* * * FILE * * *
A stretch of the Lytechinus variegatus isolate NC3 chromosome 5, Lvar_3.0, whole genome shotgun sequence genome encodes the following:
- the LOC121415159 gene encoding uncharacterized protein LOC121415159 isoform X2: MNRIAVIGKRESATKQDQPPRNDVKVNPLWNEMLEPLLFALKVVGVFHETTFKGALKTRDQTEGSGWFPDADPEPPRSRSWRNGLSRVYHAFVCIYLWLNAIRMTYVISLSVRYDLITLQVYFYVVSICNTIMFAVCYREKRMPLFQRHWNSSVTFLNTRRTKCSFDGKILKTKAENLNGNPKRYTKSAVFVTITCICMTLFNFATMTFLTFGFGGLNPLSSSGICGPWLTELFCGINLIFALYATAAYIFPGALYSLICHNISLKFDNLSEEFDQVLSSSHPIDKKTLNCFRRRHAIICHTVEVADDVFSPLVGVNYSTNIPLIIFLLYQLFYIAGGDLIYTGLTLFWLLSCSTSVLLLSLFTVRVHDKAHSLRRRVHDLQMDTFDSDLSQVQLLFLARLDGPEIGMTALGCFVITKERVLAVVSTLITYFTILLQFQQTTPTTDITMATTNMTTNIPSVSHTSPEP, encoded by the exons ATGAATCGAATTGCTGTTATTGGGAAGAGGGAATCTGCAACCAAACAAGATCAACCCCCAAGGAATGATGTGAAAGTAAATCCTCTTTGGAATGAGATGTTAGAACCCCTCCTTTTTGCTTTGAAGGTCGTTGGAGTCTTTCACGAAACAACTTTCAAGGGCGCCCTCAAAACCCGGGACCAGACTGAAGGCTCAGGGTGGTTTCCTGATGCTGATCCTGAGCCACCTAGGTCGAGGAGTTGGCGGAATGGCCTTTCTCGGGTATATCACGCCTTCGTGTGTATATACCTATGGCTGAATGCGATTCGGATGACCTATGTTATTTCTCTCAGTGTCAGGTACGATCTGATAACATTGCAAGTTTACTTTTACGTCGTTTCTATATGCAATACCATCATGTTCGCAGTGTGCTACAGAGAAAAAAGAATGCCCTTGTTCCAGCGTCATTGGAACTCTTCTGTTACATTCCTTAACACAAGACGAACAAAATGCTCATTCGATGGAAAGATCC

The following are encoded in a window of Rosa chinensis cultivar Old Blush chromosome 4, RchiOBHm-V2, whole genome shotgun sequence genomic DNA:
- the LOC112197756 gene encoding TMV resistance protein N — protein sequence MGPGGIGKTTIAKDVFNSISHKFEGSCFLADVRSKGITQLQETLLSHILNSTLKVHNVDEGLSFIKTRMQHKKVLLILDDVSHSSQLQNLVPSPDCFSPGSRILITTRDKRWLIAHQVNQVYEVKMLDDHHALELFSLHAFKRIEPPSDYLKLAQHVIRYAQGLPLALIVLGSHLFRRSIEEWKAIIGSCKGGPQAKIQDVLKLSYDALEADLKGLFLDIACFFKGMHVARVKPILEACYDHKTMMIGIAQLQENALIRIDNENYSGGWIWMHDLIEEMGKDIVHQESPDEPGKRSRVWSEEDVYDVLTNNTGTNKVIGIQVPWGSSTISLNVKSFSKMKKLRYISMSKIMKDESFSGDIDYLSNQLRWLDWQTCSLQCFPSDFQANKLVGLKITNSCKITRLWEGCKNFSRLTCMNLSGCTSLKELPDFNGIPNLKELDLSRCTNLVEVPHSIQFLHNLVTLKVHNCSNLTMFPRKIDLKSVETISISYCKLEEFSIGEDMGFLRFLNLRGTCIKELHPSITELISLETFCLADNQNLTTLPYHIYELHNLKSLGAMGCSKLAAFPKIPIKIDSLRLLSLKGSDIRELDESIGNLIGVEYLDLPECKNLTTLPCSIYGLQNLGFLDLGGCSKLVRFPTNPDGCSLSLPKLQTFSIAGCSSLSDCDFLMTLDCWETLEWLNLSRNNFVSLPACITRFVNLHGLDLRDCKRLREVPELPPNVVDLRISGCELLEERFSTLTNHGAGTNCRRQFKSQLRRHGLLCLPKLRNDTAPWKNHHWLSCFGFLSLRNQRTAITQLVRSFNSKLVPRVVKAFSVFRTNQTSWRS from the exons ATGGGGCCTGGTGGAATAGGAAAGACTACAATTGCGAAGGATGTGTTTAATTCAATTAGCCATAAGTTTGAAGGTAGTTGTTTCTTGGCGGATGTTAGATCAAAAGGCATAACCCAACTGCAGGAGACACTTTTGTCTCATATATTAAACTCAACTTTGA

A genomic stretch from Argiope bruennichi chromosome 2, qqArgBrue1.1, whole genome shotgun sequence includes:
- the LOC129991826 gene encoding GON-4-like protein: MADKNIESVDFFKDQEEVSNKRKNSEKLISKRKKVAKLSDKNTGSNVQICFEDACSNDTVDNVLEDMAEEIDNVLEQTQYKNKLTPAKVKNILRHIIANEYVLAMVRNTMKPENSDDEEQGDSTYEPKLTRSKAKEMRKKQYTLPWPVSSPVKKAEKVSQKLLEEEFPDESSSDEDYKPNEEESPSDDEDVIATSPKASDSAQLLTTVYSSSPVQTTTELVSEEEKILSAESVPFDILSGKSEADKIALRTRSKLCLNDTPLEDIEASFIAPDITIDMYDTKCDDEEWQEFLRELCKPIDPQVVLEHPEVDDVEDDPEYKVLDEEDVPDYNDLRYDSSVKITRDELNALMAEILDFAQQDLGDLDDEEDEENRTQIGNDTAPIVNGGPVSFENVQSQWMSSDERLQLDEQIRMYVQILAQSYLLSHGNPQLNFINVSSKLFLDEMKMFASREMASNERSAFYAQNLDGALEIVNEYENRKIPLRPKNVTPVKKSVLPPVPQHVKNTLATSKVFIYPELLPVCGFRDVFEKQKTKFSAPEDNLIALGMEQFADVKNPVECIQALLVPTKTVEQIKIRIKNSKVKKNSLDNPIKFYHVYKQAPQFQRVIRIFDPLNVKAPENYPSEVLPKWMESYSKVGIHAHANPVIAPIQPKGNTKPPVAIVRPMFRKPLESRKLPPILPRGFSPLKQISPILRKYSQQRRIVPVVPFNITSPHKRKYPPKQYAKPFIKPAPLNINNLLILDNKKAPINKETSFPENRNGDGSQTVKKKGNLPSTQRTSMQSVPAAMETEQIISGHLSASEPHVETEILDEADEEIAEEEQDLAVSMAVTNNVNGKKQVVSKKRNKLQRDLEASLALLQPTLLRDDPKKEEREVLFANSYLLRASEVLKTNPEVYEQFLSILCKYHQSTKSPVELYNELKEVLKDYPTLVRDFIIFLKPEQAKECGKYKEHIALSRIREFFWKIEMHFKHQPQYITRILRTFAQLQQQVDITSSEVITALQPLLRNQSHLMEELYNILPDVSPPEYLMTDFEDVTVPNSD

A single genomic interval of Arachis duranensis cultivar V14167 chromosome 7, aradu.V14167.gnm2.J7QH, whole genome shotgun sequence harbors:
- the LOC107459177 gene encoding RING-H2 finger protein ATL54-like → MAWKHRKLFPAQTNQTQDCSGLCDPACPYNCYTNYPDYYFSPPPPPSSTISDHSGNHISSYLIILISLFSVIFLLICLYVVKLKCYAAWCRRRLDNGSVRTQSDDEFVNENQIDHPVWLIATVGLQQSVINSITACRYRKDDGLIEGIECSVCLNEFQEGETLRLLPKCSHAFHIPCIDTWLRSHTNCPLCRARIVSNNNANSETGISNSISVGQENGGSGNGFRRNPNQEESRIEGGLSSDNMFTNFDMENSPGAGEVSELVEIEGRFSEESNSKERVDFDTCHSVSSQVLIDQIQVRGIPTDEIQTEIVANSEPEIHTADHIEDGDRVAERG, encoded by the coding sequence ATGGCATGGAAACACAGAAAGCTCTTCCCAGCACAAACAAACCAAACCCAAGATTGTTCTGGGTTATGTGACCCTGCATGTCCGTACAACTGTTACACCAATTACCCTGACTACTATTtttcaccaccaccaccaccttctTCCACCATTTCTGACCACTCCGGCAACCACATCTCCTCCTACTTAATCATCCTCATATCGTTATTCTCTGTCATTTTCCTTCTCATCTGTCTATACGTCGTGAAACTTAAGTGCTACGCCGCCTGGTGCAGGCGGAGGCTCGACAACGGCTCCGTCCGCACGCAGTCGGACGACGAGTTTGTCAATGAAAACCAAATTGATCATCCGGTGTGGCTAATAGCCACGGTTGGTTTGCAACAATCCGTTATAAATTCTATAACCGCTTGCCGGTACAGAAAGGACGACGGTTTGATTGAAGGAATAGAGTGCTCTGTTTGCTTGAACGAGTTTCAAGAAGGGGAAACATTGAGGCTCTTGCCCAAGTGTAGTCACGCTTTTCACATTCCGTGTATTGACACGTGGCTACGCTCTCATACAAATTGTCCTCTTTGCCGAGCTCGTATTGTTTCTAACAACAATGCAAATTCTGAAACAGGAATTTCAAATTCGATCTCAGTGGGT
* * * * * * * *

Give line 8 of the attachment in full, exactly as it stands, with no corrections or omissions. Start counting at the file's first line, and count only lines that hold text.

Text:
- the LOC107459177 gene encoding RING-H2 finger protein ATL54-like → MAWKHRKLFPAQTNQTQDCSGLCDPACPYNCYTNYPDYYFSPPPPPSSTISDHSGNHISSYLIILISLFSVIFLLICLYVVKLKCYAAWCRRRLDNGSVRTQSDDEFVNENQIDHPVWLIATVGLQQSVINSITACRYRKDDGLIEGIECSVCLNEFQEGETLRLLPKCSHAFHIPCIDTWLRSHTNCPLCRARIVSNNNANSETGISNSISVGQENGGSGNGFRRNPNQEESRIEGGLSSDNMFTNFDMENSPGAGEVSELVEIEGRFSEESNSKERVDFDTCHSVSSQVLIDQIQVRGIPTDEIQTEIVANSEPEIHTADHIEDGDRVAERG, encoded by the coding sequence ATGGCATGGAAACACAGAAAGCTCTTCCCAGCACAAACAAACCAAACCCAAGATTGTTCTGGGTTATGTGACCCTGCATGTCCGTACAACTGTTACACCAATTACCCTGACTACTATTtttcaccaccaccaccaccttctTCCACCATTTCTGACCACTCCGGCAACCACATCTCCTCCTACTTAATCATCCTCATATCGTTATTCTCTGTCATTTTCCTTCTCATCTGTCTATACGTCGTGAAACTTAAGTGCTACGCCGCCTGGTGCAGGCGGAGGCTCGACAACGGCTCCGTCCGCACGCAGTCGGACGACGAGTTTGTCAATGAAAACCAAATTGATCATCCGGTGTGGCTAATAGCCACGGTTGGTTTGCAACAATCCGTTATAAATTCTATAACCGCTTGCCGGTACAGAAAGGACGACGGTTTGATTGAAGGAATAGAGTGCTCTGTTTGCTTGAACGAGTTTCAAGAAGGGGAAACATTGAGGCTCTTGCCCAAGTGTAGTCACGCTTTTCACATTCCGTGTATTGACACGTGGCTACGCTCTCATACAAATTGTCCTCTTTGCCGAGCTCGTATTGTTTCTAACAACAATGCAAATTCTGAAACAGGAATTTCAAATTCGATCTCAGTGGGT